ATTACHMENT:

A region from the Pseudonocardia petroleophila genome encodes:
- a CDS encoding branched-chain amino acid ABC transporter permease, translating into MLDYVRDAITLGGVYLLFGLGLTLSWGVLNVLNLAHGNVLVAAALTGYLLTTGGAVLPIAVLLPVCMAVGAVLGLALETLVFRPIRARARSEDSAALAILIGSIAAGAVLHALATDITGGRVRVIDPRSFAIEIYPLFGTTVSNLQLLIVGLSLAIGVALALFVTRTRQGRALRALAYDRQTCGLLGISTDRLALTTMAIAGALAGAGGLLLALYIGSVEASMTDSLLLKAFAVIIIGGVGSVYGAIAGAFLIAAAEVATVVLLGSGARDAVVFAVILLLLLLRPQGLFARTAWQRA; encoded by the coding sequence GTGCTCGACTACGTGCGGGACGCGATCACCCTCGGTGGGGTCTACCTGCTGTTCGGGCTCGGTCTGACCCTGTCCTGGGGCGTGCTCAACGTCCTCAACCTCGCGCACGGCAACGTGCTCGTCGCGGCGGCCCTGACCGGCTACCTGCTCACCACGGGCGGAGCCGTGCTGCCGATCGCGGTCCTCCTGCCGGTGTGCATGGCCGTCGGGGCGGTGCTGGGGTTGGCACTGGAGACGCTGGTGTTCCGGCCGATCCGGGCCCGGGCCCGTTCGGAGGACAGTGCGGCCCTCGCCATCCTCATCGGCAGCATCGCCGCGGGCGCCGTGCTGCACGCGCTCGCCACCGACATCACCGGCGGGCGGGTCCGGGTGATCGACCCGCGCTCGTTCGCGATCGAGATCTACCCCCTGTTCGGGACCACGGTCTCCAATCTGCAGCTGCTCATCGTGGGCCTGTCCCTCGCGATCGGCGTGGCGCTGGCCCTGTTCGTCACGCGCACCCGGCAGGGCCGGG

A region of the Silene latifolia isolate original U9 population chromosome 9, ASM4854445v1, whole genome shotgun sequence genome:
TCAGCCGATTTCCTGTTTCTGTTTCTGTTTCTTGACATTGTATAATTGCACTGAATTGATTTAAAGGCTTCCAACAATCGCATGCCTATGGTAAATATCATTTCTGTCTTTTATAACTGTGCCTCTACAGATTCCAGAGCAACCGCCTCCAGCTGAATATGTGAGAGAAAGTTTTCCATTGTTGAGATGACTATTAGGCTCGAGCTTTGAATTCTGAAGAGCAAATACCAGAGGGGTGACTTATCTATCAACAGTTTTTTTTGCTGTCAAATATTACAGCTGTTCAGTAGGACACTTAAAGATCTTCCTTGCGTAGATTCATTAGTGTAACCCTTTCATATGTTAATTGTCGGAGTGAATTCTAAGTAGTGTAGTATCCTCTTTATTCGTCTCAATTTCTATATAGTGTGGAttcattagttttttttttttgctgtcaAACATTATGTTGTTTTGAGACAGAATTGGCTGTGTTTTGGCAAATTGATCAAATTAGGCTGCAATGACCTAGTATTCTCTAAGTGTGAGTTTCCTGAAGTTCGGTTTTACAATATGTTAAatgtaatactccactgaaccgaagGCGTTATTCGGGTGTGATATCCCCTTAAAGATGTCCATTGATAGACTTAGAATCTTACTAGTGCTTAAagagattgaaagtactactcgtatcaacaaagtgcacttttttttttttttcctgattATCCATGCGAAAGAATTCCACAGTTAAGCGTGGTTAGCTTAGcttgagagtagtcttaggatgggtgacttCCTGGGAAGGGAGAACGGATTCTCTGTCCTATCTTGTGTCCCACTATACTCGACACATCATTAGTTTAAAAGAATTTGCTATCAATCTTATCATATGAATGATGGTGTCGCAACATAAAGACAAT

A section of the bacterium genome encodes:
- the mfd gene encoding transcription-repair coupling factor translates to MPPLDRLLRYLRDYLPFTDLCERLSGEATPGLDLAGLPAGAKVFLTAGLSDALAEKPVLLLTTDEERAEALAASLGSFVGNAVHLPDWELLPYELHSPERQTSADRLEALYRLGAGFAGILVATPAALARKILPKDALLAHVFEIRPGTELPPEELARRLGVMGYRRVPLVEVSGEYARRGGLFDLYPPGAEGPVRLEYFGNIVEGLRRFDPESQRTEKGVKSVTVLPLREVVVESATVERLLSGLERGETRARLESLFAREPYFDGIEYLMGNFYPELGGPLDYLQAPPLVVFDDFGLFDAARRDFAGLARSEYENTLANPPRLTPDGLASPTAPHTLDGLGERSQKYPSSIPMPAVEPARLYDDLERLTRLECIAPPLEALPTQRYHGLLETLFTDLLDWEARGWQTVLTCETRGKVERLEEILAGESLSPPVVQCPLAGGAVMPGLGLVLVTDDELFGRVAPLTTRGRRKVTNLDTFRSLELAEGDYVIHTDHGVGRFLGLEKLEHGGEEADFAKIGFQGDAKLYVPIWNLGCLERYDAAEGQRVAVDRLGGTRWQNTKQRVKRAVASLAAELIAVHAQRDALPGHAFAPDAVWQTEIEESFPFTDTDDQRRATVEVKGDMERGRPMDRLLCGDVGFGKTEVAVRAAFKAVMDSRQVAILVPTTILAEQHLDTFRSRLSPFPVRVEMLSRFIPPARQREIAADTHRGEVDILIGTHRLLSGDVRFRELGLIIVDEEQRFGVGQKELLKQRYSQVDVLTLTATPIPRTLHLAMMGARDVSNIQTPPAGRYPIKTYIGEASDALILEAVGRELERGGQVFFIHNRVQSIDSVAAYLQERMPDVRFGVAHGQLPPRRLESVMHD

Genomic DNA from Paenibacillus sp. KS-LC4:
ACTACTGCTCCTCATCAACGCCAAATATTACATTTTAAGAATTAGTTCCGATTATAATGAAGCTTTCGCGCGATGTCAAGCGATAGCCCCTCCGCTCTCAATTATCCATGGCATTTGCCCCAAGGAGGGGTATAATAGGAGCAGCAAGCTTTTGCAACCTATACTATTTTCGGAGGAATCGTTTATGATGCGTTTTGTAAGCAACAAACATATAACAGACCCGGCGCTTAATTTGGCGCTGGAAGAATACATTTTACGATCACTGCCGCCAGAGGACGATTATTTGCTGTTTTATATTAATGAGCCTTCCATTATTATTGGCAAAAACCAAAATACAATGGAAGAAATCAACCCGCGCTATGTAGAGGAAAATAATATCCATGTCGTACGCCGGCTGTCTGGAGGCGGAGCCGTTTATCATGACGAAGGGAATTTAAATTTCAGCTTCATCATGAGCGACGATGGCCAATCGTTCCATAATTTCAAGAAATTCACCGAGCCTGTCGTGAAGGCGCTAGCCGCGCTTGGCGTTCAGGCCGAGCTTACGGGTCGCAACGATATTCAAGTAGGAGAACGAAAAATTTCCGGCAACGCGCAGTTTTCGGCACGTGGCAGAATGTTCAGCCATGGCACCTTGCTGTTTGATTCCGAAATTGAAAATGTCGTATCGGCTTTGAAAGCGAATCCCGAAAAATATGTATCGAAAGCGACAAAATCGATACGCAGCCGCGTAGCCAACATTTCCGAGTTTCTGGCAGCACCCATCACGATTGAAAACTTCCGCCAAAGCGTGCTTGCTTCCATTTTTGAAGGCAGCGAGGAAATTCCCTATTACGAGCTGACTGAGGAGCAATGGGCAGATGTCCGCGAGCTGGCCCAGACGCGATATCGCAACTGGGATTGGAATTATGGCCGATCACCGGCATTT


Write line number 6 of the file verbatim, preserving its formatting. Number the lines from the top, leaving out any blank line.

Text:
- the mfd gene encoding transcription-repair coupling factor translates to MPPLDRLLRYLRDYLPFTDLCERLSGEATPGLDLAGLPAGAKVFLTAGLSDALAEKPVLLLTTDEERAEALAASLGSFVGNAVHLPDWELLPYELHSPERQTSADRLEALYRLGAGFAGILVATPAALARKILPKDALLAHVFEIRPGTELPPEELARRLGVMGYRRVPLVEVSGEYARRGGLFDLYPPGAEGPVRLEYFGNIVEGLRRFDPESQRTEKGVKSVTVLPLREVVVESATVERLLSGLERGETRARLESLFAREPYFDGIEYLMGNFYPELGGPLDYLQAPPLVVFDDFGLFDAARRDFAGLARSEYENTLANPPRLTPDGLASPTAPHTLDGLGERSQKYPSSIPMPAVEPARLYDDLERLTRLECIAPPLEALPTQRYHGLLETLFTDLLDWEARGWQTVLTCETRGKVERLEEILAGESLSPPVVQCPLAGGAVMPGLGLVLVTDDELFGRVAPLTTRGRRKVTNLDTFRSLELAEGDYVIHTDHGVGRFLGLEKLEHGGEEADFAKIGFQGDAKLYVPIWNLGCLERYDAAEGQRVAVDRLGGTRWQNTKQRVKRAVASLAAELIAVHAQRDALPGHAFAPDAVWQTEIEESFPFTDTDDQRRATVEVKGDMERGRPMDRLLCGDVGFGKTEVAVRAAFKAVMDSRQVAILVPTTILAEQHLDTFRSRLSPFPVRVEMLSRFIPPARQREIAADTHRGEVDILIGTHRLLSGDVRFRELGLIIVDEEQRFGVGQKELLKQRYSQVDVLTLTATPIPRTLHLAMMGARDVSNIQTPPAGRYPIKTYIGEASDALILEAVGRELERGGQVFFIHNRVQSIDSVAAYLQERMPDVRFGVAHGQLPPRRLESVMHD